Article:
Participants in the experimental group received job retention vocational rehabilitation services, while those in the control group received an intervention to control for the benefit of interaction. The original study period allowed for followup to assess job loss differences between the 2 groups for 12–36 months postintervention. Funding subsequently became available that allowed for an additional year of followup. Participants who remained in the study and were not permanently disabled or retired were invited to participate in the additional year of followup. The study was conducted between January 1, 1998 and August 31, 2002. Recruitment was staggered over the first 22 months to allow time for the interventions to be delivered. The interventions were delivered between March 1998 and February 2000; followup took place between July 1998 and August 2002.


The job retention vocational rehabilitation intervention was developed from previous research findings (11) and in consultation with experienced rehabilitation counselors. It was delivered by one of two rehabilitation counselors employed by the study; both counselors had several years of experience, but no particular expertise in job retention vocational rehabilitation. The intervention consisted of 3 components: job accommodation, vocational counseling and guidance, and education and self-advocacy. Job accommodation represents any change in the work environment or in the way a job is performed that enables a person with a health condition to do his or her job effectively. The job accommodation component of our intervention consisted of an assessment of possible health-related work place barriers to job performance (e.g., difficulty handling objects, working the required number of hours, or doing repetitive tasks) and development of solutions to the barriers that a participant had identified. The Work Experience Survey tool was used to facilitate identification of barriers, as well as solutions for them (12). We augmented the tool in order to assess possible barriers to employment posed by difficulty in commuting, performing household and family work, or completing rheumatic disease self-care.

In the vocational counseling and guidance component, the counselor and participant evaluated the individual's job in light of his or her rheumatic disease. If problems were foreseen, possible job alternatives, requirements, and relevant resources were identified. In addition, the counselors conveyed positive messages about each participant's ability to work (11). In the education and self-advocacy component, information about legal rights and responsibilities (such as the employee's responsibility to request accommodation when needed), guidance regarding disclosure issues, and skills training to increase the participant's ability to request a job accommodation in an appropriate manner were provided (13). The counselors also gave the participants in the experimental group copies of pamphlets and flyers about how to manage health-related employment problems and about other available resources.

After randomization, the assigned counselor telephoned a participant to make an appointment for the first of 2 meetings. Each meeting lasted ∼1.5 hours; this amount of time was determined in consultation with experienced rehabilitation counselors and was based on prior testing of the time needed to carry out the required activities. Additional time was available if desired. The meetings were conducted in a local office of the state vocational rehabilitation program, at a participant's home, or in a public area such as a library. For most participants, the entire intervention was completed within 5 months of randomization; however, a longer period was needed in a few cases, the longest being 9 months.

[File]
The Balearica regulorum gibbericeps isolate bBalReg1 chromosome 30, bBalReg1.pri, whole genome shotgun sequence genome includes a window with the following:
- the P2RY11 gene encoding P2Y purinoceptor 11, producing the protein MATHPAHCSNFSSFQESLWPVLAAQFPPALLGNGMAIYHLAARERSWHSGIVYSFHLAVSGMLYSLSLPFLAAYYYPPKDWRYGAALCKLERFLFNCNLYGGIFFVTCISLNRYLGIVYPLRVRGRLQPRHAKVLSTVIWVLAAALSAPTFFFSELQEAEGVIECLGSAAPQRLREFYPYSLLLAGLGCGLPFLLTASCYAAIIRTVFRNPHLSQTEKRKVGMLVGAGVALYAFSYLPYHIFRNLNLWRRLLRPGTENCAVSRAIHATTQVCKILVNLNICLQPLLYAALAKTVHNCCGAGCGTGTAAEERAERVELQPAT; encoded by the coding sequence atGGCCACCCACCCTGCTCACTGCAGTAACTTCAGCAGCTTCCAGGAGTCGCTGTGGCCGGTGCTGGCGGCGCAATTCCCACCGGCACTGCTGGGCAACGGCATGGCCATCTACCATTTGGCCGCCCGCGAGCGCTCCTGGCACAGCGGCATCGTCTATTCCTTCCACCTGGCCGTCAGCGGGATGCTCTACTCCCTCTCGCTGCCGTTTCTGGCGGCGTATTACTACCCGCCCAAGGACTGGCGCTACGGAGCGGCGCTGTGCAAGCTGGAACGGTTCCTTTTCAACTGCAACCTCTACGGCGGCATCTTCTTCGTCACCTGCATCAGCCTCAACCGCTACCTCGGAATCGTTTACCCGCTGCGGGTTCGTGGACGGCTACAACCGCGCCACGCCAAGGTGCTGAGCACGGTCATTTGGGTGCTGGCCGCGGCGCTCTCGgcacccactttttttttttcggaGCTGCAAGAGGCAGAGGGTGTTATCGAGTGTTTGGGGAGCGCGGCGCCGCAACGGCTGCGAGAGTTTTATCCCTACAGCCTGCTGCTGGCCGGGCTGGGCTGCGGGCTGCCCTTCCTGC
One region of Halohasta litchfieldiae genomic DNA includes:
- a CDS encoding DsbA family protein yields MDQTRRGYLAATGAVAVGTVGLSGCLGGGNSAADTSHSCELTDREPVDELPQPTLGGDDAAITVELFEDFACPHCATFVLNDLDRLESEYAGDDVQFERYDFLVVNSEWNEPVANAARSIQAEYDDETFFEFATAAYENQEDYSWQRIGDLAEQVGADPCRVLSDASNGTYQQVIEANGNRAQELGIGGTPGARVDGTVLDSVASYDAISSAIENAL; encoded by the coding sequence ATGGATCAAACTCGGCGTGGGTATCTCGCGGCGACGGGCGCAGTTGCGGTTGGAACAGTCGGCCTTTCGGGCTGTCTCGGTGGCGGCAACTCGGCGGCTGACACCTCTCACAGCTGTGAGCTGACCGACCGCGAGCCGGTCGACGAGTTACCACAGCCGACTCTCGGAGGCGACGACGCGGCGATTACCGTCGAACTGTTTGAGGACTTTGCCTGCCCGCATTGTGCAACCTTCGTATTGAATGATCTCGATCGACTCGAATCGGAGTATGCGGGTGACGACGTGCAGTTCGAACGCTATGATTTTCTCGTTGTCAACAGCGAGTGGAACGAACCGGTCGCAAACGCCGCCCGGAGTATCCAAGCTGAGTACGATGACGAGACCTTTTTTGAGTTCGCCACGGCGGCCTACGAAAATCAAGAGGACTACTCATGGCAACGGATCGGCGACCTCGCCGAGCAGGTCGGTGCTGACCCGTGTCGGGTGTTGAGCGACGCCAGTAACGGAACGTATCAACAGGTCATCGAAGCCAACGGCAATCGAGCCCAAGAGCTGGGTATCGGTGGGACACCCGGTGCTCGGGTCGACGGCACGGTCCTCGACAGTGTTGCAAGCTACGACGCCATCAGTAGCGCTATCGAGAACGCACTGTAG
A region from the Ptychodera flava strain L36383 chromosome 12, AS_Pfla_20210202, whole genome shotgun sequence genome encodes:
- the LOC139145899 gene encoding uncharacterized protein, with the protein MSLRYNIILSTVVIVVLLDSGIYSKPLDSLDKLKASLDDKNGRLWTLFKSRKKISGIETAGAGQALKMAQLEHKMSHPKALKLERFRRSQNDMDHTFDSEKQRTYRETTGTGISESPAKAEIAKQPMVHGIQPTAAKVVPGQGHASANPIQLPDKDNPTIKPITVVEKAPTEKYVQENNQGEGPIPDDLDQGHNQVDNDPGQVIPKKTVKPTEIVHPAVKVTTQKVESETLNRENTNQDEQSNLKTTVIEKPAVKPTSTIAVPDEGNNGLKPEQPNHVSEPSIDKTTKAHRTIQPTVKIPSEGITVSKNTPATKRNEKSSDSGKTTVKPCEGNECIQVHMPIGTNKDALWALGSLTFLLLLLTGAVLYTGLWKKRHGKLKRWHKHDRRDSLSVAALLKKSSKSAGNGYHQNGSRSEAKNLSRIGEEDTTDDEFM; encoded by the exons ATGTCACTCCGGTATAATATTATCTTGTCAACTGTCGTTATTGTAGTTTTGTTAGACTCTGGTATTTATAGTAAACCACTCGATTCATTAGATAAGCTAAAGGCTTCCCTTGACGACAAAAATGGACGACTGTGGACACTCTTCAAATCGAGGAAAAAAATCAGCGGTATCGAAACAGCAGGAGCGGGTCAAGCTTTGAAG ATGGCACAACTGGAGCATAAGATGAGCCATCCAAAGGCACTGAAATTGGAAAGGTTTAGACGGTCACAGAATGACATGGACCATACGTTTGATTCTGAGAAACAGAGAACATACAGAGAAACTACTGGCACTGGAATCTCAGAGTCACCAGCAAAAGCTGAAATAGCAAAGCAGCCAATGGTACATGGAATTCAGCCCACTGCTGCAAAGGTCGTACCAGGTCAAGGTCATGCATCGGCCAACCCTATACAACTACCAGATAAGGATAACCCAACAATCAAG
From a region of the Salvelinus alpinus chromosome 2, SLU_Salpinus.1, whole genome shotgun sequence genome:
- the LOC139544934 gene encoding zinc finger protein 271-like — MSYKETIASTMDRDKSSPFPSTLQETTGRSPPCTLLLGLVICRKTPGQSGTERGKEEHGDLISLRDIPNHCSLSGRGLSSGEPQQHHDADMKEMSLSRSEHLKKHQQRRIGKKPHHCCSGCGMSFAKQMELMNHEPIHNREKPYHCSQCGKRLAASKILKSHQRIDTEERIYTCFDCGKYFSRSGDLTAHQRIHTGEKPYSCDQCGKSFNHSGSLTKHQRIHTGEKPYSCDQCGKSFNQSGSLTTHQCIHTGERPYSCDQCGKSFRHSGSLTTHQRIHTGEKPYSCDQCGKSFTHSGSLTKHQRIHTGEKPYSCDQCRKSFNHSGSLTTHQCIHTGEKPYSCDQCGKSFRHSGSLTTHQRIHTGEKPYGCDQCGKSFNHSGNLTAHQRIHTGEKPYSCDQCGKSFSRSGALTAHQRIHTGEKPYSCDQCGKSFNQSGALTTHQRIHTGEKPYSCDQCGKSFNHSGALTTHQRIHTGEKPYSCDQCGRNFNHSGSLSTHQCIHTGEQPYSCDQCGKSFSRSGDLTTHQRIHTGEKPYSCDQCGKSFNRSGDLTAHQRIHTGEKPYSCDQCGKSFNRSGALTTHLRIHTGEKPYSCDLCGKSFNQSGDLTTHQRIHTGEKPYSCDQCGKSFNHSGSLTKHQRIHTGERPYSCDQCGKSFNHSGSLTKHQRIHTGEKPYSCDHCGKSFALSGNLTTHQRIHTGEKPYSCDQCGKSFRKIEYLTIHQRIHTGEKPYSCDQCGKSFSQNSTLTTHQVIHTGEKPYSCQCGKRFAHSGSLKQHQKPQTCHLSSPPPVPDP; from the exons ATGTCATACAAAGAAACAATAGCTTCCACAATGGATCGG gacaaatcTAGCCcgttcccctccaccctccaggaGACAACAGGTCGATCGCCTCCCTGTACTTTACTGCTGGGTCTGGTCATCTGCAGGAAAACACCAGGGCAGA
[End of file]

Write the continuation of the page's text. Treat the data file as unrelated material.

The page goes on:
Control group participants were given copies of the same pamphlets and flyers about how to manage health-related employment problems and available resources that the experimental group participants received. These materials were mailed to the home addresses of the control group participants within 1 month after randomization.

Data collection.

Data were collected by telephone; examples of complex response mechanisms and categories (e.g., 10-point scales and responses to questions on the Health Assessment Questionnaire [HAQ]), were mailed to participants prior to each data collection telephone call to facilitate answering. Information about demographic, disease, and job characteristics was collected at baseline. Demographic information included age, sex, race/ethnicity, education, marital status, and personal income. Disease information consisted of specific diagnoses and functional limitations. Self-reported diagnoses were confirmed with the participants' rheumatologists. We used the disability index of the HAQ (14) to assess functional limitation (range of possible scores 0–3).

Information about job characteristics included the title and 3 main duties of participants' primary job and the physical demands and autonomy of these jobs. Job type was classified according to 12 main categories in the Dictionary of Occupational Titles (15), using the information about job title and 3 main duties. Because of the relatively small sample size and because professional and managerial jobs are associated with a reduced risk of work disability, job type was subsequently dichotomized into professional (e.g., accountant, lawyer, teacher) and managerial jobs versus all other types of jobs. Job physical demands and job autonomy (i.e., a worker's control over the work pace and other aspects of work) were each assessed using scales from the 1978 Survey of Disability and Work (16, 17).